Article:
D.C. Appeals Court Refuses To Rehear Gun Ban Case
The District of Columbia Court of Appeals has refused to revisit the decision of a three-judge panel in Parker v. District of Columbia, the case that struck down the District of Columbia’s gun ban:
A federal appeals court in Washington yesterday let stand a ruling that struck down a restrictive D.C. ban on gun ownership, setting the stage for a potentially major constitutional battle over the Second Amendment in the Supreme Court.
D.C. Mayor Adrian M. Fenty said at a news conference that he was “deeply disappointed” by the court’s decision not to reconsider the city’s arguments that the three-decades-old gun ban was constitutional. Fenty (D) said the city will now mull over whether to take the risk of pressing to defend the D.C. gun law before the Supreme Court or to rewrite gun regulations for keeping guns in private District homes.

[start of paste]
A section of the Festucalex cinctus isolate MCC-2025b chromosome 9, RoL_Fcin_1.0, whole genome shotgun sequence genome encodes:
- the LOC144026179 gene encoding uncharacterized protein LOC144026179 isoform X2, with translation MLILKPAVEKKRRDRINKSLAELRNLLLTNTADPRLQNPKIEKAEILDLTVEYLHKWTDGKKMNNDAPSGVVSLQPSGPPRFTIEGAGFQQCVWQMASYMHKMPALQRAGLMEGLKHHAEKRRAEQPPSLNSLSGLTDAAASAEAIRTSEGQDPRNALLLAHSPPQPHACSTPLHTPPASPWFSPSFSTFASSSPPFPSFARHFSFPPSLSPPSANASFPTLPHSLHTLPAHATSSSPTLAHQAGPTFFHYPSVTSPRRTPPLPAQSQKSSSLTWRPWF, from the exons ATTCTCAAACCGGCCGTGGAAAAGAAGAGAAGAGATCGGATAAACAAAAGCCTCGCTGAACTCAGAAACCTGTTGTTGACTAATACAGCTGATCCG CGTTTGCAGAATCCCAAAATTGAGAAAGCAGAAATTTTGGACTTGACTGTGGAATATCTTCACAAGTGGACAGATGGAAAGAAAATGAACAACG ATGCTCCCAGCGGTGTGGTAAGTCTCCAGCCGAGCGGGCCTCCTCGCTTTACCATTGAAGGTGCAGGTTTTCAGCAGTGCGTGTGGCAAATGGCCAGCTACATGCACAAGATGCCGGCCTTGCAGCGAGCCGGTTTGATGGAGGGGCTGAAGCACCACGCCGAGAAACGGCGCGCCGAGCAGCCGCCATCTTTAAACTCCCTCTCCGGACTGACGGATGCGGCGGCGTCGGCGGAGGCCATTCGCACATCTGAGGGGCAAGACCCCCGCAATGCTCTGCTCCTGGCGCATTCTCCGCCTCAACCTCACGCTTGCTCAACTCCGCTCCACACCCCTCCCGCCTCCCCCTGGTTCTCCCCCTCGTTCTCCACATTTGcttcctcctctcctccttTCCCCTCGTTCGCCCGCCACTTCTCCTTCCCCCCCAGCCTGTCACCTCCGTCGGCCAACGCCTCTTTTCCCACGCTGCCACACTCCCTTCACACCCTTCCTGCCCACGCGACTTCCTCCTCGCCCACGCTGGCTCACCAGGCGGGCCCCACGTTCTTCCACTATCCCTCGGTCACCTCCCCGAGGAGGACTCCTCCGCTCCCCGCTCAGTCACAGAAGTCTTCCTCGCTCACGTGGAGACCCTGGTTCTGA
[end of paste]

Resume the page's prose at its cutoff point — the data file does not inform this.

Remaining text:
Fenty and other officials had asked the full appeals court to review a ruling issued by a three-judge panel that struck down a part of the D.C. law that bars people from keeping handguns in homes. With its 6 to 4 vote to reject a hearing by the full court, the U.S. Court of Appeals for the D.C. Circuit sped up the timetable for a showdown. Experts said that timetable favors gun rights advocates and the D.C. residents who first challenged the law.
As I’ve said before, taking this to the Supreme Court does have risks for both sides, but the consequences of a victory for gun rights at that level would be felt around the nation.